Whitney noted that even with different assumptions, industry observers are expecting a gap between the total supply and the total demand that could range between 700,000 and 1,200,000 pounds (range 242,000– 1,687,000).
According to the California Bureau of Cannabis Control (BCC), as of early March, it had issued 28 annual licenses, the CDFA had issued 20, and the California Department of Public Health (CDPH) had issued 48 as 1,200 more applications remained pending.
While some growers have reported receiving intimidating cease-and-desist letters from the state, and those with expired licenses technically cannot continue to grow or sell cannabis in the regulated marketplace, officials have informally said that they will not shut down operators who have demonstrated compliance with local regulations and have applied for annual or provisional state licenses.
Of course, such cold comfort from regulators means little to cultivators like Sunshine Johnston, owner and lead farmer of Sunboldt Grown, who dry farms 10,000 square feet of cannabis in Redcrest, California, in Humboldt County.
“The concern, really, is just not being able to make bail,” she said wryly. “I don’t know that it’s so much about people losing their farms. It’s really to do with farmers going to the [illicit] market, which is always an option unless you’re in track and trace. I don’t think it’s as much about losing farms as it is about getting these businesses going and functioning in that direction. The longer that farmers stay on the [illicit] market, the longer they delay their business development.”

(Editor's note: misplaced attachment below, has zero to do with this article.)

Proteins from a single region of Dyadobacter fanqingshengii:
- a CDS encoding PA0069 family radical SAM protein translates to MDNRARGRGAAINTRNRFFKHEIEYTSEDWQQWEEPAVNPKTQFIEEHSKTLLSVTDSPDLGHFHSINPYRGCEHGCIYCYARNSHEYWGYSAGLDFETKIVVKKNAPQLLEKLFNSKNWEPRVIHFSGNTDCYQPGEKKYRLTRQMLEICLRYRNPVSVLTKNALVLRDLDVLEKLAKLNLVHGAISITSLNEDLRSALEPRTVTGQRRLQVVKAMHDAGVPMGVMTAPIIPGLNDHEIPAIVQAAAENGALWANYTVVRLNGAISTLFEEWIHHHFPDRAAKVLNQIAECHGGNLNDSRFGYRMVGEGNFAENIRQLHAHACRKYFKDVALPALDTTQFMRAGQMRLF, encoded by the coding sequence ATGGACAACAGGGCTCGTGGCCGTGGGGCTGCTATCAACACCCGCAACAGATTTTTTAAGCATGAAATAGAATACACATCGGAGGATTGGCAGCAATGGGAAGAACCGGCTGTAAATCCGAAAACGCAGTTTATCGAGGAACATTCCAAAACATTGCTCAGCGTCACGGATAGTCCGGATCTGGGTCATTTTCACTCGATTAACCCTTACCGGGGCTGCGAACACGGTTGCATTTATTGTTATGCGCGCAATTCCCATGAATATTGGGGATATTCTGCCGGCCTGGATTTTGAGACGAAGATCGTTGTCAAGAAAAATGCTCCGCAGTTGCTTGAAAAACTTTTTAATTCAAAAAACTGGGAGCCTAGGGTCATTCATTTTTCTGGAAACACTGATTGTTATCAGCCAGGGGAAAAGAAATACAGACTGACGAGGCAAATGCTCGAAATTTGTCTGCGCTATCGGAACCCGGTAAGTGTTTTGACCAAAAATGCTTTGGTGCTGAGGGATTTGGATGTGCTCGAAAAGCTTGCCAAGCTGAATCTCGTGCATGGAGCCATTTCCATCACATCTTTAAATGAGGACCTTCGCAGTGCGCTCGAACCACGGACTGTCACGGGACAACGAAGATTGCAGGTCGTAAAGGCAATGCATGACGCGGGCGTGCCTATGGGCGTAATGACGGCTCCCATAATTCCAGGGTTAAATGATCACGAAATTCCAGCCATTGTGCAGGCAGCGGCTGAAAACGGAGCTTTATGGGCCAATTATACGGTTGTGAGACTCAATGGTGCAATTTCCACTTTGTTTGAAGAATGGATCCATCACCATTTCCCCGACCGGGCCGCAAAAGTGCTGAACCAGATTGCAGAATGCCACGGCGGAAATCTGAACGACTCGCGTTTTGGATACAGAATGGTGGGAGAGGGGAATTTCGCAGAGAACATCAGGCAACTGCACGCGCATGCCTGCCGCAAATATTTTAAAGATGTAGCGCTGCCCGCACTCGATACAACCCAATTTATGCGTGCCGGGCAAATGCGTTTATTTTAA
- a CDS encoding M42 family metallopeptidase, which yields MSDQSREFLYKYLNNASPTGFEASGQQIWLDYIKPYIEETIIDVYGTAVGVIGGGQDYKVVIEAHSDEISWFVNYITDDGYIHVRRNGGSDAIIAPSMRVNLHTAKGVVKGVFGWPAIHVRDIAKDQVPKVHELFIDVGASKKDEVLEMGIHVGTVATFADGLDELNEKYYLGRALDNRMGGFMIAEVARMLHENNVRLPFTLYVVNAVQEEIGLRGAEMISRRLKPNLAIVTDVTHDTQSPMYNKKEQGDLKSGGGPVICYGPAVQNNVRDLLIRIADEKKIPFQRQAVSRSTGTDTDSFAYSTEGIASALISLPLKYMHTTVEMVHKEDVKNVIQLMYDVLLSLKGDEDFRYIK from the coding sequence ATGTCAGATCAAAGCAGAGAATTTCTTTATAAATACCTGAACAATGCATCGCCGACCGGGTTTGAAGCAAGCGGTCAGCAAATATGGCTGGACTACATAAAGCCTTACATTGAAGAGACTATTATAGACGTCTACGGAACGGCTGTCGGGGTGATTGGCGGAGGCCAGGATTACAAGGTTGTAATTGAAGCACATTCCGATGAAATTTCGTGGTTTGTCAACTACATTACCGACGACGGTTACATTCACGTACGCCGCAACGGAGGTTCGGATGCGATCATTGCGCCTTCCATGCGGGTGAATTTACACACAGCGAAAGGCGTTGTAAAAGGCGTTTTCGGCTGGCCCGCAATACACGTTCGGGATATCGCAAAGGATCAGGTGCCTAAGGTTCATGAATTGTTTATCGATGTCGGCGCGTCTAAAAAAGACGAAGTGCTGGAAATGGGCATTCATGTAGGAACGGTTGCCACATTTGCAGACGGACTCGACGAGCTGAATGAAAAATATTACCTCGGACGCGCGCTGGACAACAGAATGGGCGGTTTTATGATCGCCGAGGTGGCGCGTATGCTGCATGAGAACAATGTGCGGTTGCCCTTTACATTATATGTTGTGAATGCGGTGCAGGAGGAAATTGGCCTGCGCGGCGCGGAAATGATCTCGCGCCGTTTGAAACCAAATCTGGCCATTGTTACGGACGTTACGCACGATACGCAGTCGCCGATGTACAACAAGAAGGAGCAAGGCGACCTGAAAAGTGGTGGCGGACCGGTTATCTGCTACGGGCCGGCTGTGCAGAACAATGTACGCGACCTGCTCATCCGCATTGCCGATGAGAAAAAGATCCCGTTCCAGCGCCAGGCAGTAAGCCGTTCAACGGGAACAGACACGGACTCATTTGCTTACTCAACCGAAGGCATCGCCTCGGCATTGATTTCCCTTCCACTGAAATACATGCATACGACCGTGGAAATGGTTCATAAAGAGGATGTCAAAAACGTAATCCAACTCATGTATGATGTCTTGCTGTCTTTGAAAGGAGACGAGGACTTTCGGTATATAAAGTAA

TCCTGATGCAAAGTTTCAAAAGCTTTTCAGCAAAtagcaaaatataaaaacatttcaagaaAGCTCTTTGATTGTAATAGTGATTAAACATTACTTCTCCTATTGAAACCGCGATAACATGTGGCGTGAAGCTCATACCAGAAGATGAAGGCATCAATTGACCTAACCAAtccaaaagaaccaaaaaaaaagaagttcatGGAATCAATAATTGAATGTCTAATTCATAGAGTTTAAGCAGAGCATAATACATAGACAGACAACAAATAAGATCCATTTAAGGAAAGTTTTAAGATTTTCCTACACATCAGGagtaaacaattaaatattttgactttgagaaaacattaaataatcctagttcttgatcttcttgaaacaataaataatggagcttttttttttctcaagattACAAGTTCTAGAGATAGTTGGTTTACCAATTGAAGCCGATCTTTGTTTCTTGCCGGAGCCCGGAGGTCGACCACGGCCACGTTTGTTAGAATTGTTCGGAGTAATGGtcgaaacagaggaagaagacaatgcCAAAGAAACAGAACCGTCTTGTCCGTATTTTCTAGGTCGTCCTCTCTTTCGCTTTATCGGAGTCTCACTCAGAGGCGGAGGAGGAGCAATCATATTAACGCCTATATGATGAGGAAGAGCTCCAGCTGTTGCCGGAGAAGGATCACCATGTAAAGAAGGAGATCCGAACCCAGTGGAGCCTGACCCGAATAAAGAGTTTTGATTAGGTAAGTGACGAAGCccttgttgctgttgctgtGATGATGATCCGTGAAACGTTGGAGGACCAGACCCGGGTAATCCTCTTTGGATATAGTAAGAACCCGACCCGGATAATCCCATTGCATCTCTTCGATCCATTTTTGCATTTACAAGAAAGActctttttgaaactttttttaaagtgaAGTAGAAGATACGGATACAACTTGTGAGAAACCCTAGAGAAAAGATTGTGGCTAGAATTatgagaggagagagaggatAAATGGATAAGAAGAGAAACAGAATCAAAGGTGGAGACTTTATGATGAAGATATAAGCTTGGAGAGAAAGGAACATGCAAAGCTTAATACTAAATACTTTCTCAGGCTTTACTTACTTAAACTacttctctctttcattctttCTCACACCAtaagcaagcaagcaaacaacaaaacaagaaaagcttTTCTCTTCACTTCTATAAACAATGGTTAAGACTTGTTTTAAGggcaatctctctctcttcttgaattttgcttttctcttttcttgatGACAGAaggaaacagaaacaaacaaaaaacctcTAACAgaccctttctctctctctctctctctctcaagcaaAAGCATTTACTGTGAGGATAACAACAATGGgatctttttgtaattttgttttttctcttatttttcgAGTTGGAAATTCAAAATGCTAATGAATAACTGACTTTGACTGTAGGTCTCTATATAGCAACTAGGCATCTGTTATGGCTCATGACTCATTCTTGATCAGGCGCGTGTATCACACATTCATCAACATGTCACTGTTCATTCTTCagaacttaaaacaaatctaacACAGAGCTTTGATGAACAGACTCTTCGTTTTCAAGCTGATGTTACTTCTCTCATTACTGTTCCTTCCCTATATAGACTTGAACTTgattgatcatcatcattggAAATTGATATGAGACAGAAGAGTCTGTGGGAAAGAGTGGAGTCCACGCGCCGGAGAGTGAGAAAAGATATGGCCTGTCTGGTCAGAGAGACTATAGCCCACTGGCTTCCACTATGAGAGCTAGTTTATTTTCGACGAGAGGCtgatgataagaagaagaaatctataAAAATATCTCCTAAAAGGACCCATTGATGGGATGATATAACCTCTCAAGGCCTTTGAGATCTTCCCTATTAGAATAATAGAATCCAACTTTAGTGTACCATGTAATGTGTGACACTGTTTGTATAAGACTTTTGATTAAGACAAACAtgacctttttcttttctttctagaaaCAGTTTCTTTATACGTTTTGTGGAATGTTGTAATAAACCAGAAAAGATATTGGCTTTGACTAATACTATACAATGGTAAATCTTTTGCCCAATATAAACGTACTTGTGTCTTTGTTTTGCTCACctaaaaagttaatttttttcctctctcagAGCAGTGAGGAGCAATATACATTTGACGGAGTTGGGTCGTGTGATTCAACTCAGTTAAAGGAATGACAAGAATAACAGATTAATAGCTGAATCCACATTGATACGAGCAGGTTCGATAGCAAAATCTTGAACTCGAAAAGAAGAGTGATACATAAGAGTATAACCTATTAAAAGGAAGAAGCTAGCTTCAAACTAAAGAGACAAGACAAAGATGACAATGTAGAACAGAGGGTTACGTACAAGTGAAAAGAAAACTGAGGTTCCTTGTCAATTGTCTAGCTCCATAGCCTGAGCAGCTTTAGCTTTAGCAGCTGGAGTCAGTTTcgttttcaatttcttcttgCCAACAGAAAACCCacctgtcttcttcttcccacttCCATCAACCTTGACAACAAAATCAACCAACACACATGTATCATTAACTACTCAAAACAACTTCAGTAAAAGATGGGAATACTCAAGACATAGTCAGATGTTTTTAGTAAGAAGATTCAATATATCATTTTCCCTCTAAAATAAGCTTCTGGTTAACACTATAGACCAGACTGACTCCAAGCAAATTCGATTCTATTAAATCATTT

Johnston herself is awaiting her farm’s annual permit. She has her county permit,
so does not need a provisional license, though until she has an annual license in hand she fears “what they might do is tell me I couldn’t plant. August 1 is the very, very latest that you can plant and still get a harvest to get to market by November 1 at the earliest.”
She adds that the uncertainty is leading to unintended consequences, including farmers selling out to the lumber rush in desperation.
“It’s opened up a whole new environmental catastrophe. The lumber prices are up, so people are cutting their trees. It’s a lot easier to cut trees than to put in a ganja farm. Farms that don’t have permits or commit violations face huge bills for environment violations (for illegal grading or stream diversions for irrigation, etc.). I think a lot of trees are getting cut this summer.”
That such a fundamental regulatory function still faces such significant challenges further indication of the state’s overall lack of readiness for establishing and regulating the world’s largest cannabis consumer market. It also serves as a cautionary reminder to keep the industry from getting out ahead of a new market’s regulations, and for policymakers to keep the process as simple and clearly communicated as possible.